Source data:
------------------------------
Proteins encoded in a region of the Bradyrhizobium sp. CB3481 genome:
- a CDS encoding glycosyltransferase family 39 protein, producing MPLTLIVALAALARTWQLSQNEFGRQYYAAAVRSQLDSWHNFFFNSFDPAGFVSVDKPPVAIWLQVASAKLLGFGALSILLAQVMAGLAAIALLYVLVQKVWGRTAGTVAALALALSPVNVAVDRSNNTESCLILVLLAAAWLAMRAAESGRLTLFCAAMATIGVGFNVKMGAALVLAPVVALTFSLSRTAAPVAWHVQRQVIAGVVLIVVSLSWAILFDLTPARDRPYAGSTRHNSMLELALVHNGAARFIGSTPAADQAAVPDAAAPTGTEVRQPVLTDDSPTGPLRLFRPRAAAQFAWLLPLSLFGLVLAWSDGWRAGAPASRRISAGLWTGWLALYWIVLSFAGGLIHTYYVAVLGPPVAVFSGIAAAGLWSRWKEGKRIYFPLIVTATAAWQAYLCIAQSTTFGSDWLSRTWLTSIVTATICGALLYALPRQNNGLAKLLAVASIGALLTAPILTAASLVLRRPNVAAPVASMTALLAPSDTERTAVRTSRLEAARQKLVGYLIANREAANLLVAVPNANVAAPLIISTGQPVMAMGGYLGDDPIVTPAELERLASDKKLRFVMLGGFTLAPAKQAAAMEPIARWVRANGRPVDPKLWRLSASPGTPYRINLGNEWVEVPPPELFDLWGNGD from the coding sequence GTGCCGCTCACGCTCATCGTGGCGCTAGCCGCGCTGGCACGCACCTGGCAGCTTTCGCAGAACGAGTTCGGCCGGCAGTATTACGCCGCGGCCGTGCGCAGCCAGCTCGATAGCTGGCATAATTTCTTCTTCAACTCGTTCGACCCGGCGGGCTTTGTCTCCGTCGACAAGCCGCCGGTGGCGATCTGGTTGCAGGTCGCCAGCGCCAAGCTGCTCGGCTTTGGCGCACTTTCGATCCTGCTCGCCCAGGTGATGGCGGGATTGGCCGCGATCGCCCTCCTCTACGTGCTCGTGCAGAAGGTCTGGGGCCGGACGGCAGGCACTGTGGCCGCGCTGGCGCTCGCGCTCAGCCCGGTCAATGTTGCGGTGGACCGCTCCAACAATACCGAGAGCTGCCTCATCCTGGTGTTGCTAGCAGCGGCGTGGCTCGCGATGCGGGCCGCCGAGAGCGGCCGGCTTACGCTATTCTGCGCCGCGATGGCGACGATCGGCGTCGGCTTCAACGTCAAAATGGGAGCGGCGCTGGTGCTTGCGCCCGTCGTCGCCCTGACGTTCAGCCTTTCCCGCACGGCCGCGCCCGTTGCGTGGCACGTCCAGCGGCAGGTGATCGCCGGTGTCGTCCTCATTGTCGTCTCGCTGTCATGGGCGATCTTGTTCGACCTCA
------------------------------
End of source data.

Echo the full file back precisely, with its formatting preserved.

Proteins encoded in a region of the Bradyrhizobium sp. CB3481 genome:
- a CDS encoding glycosyltransferase family 39 protein, producing MPLTLIVALAALARTWQLSQNEFGRQYYAAAVRSQLDSWHNFFFNSFDPAGFVSVDKPPVAIWLQVASAKLLGFGALSILLAQVMAGLAAIALLYVLVQKVWGRTAGTVAALALALSPVNVAVDRSNNTESCLILVLLAAAWLAMRAAESGRLTLFCAAMATIGVGFNVKMGAALVLAPVVALTFSLSRTAAPVAWHVQRQVIAGVVLIVVSLSWAILFDLTPARDRPYAGSTRHNSMLELALVHNGAARFIGSTPAADQAAVPDAAAPTGTEVRQPVLTDDSPTGPLRLFRPRAAAQFAWLLPLSLFGLVLAWSDGWRAGAPASRRISAGLWTGWLALYWIVLSFAGGLIHTYYVAVLGPPVAVFSGIAAAGLWSRWKEGKRIYFPLIVTATAAWQAYLCIAQSTTFGSDWLSRTWLTSIVTATICGALLYALPRQNNGLAKLLAVASIGALLTAPILTAASLVLRRPNVAAPVASMTALLAPSDTERTAVRTSRLEAARQKLVGYLIANREAANLLVAVPNANVAAPLIISTGQPVMAMGGYLGDDPIVTPAELERLASDKKLRFVMLGGFTLAPAKQAAAMEPIARWVRANGRPVDPKLWRLSASPGTPYRINLGNEWVEVPPPELFDLWGNGD from the coding sequence GTGCCGCTCACGCTCATCGTGGCGCTAGCCGCGCTGGCACGCACCTGGCAGCTTTCGCAGAACGAGTTCGGCCGGCAGTATTACGCCGCGGCCGTGCGCAGCCAGCTCGATAGCTGGCATAATTTCTTCTTCAACTCGTTCGACCCGGCGGGCTTTGTCTCCGTCGACAAGCCGCCGGTGGCGATCTGGTTGCAGGTCGCCAGCGCCAAGCTGCTCGGCTTTGGCGCACTTTCGATCCTGCTCGCCCAGGTGATGGCGGGATTGGCCGCGATCGCCCTCCTCTACGTGCTCGTGCAGAAGGTCTGGGGCCGGACGGCAGGCACTGTGGCCGCGCTGGCGCTCGCGCTCAGCCCGGTCAATGTTGCGGTGGACCGCTCCAACAATACCGAGAGCTGCCTCATCCTGGTGTTGCTAGCAGCGGCGTGGCTCGCGATGCGGGCCGCCGAGAGCGGCCGGCTTACGCTATTCTGCGCCGCGATGGCGACGATCGGCGTCGGCTTCAACGTCAAAATGGGAGCGGCGCTGGTGCTTGCGCCCGTCGTCGCCCTGACGTTCAGCCTTTCCCGCACGGCCGCGCCCGTTGCGTGGCACGTCCAGCGGCAGGTGATCGCCGGTGTCGTCCTCATTGTCGTCTCGCTGTCATGGGCGATCTTGTTCGACCTCA